HTTP for API Transport
Resources and URI Structure
Hypermedia Application Language (HAL)
Representation Profiles and Schemas
Optimistic Locking and Concurrency
Error Responses and Error Representation
Apiture APIs are designed with evolution in mind.
New features are added to the APIs in new versioned releases.
Resource URIs are durable addresses of domain
objects (like accounts, documents, contacts, transfers),
and the address of a resource should not change
every time there is a new version of an API.
Thus, Apiture APIs do not include a version identifier in the
URIs. Instead, requests may include an
Apiture-Version header in the request
to identify a specific API version of thr API that the client wishes to invoke.
Resource Profile Versions
Apiture API versions are semantic version, which is
a version string in the form of
major.minor.patch, such as
- Major version numbers are incremented if there is an incompatibility between versions of an API
- Minor version numbers are incremented when new features are added
- Patch version numbers are incremented when defects are fixed or when minor documentation or description text is changed
Each Apiture API may evolve at a different rate from other APIs. For example, there may be two feature releases of the Accounts API, but no updates to the Transactions API. Thus, the most recent version of Accounts may be higher (such as 1.2.0) than the version of Transactions (such as 1.0.0).
Requests to Apiture APIs require an API Key header parameter. (See Getting Started for more information about authenticating to Apiture APIs). An API key (also known as a client ID) is obtained on the developer portal is tied to specific versions of each Apiture API. The API Key is may be thought of as a surrogate for the specific API version for each API.
Clients developed against version 1.0.0 of the Accounts API, using an API key that was
issued for Accounts 1.0.0, will be serviced by the 1.0.0 version of the Accounts API,
if it is deployed. Apiture or financial institutions may undeploy older versions
and replace them with newer versions. If this happens (for example, a financial institutions replaces
version 1.0.0 of the Accounts API with version 1.2.0, then requests with either an API Key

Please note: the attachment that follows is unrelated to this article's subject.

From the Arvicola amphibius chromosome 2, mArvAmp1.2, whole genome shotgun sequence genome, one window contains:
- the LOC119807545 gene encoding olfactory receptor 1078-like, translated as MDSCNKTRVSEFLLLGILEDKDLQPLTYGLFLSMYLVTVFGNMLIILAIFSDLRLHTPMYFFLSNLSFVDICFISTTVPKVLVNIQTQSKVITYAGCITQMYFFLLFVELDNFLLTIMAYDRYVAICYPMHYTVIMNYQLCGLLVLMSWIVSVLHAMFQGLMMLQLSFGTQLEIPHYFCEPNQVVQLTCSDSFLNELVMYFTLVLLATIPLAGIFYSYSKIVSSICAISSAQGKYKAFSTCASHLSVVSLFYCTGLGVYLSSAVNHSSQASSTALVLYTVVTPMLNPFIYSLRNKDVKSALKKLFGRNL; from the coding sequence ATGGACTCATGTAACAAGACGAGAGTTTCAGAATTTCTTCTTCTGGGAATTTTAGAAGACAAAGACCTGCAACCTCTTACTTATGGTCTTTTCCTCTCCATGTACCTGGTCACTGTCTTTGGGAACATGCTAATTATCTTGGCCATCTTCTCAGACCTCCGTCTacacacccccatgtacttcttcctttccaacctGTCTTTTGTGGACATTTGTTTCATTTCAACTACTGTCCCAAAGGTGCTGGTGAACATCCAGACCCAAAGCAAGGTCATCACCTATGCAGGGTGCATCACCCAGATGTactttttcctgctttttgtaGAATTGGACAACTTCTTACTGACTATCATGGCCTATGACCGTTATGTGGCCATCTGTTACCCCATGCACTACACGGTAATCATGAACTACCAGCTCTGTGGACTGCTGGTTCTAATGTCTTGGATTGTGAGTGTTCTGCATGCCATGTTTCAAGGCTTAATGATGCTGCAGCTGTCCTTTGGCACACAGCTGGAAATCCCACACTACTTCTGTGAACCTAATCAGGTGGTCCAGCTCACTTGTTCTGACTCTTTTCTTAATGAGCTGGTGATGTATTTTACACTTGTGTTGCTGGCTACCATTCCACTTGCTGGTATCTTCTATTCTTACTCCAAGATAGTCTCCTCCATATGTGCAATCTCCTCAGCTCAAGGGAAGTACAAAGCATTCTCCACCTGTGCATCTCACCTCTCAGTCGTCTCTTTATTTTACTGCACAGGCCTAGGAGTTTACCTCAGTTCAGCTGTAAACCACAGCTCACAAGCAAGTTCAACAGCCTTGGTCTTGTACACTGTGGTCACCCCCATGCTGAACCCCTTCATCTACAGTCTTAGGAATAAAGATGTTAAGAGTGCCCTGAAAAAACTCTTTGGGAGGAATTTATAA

attached to Accounts 1.0.0 or an explicit
Apiture-Version header, will be routed to the
Accounts 1.2.0 API.
API Evolution Rules
Below are the rules for API evolution and backwards compatibility for minor and patch version changes:
- Operations may not be removed
- The type of a property or parameter1 cannot change
- A property2 or parameter may not be removed
- Properties or parameters that were optional cannot be changed to required
- New properties or parameters may not be required
- Validation constraints must not be strengthened (for example, adding minimum/maximum values constraints on numbers or array sizes)
- Enumeration values may not be removed
- Fundamental behavior of an operation may not change
operationIdnames may not be changed
The Apiture Software Development Kits are built for specific API versions. For example, there is be separate SDK for Accounts 1.0.0, Accounts 1.1.0, and Accounts 1.2.0. The version-specific SDK will pass the
Apiture-Version header on requests unless the SDK is configured to use the inferred version.
See also the round-trip problem about API versions and clients which are build for one API version working with an API service that is newer.
Examples of compatible changes:
- New paths and operations may be added
- New optional properties or parameters or enumeration values may be added. However, see also Client Considerations below.
- Operation requests on resource URIs may redirect to other URIs
The term “parameter” is defined by the OpenAPI Specification and can refer to a query parameter or a header parameter. ↩
A property is a property within a model schema - most notably, a named value in a JSON request or response body. Properties have a type and may have constraints such as